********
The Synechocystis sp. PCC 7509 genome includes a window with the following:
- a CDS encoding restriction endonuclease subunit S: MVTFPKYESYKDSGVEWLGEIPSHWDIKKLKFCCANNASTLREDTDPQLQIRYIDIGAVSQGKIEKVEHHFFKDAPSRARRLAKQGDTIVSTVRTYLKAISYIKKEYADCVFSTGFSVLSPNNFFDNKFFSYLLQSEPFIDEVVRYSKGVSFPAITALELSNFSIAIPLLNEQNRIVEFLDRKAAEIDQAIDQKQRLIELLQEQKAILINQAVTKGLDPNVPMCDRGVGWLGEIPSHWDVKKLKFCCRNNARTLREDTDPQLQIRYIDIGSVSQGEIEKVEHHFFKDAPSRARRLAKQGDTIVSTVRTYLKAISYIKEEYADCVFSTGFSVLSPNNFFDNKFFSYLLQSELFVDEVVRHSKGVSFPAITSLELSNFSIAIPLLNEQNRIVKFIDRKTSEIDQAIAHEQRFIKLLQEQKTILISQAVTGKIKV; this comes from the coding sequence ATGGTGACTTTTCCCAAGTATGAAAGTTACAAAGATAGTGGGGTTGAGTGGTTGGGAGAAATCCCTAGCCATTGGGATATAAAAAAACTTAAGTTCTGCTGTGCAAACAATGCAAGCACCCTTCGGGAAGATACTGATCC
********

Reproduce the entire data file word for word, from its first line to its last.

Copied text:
The Synechocystis sp. PCC 7509 genome includes a window with the following:
- a CDS encoding restriction endonuclease subunit S: MVTFPKYESYKDSGVEWLGEIPSHWDIKKLKFCCANNASTLREDTDPQLQIRYIDIGAVSQGKIEKVEHHFFKDAPSRARRLAKQGDTIVSTVRTYLKAISYIKKEYADCVFSTGFSVLSPNNFFDNKFFSYLLQSEPFIDEVVRYSKGVSFPAITALELSNFSIAIPLLNEQNRIVEFLDRKAAEIDQAIDQKQRLIELLQEQKAILINQAVTKGLDPNVPMCDRGVGWLGEIPSHWDVKKLKFCCRNNARTLREDTDPQLQIRYIDIGSVSQGEIEKVEHHFFKDAPSRARRLAKQGDTIVSTVRTYLKAISYIKEEYADCVFSTGFSVLSPNNFFDNKFFSYLLQSELFVDEVVRHSKGVSFPAITSLELSNFSIAIPLLNEQNRIVKFIDRKTSEIDQAIAHEQRFIKLLQEQKTILISQAVTGKIKV; this comes from the coding sequence ATGGTGACTTTTCCCAAGTATGAAAGTTACAAAGATAGTGGGGTTGAGTGGTTGGGAGAAATCCCTAGCCATTGGGATATAAAAAAACTTAAGTTCTGCTGTGCAAACAATGCAAGCACCCTTCGGGAAGATACTGATCC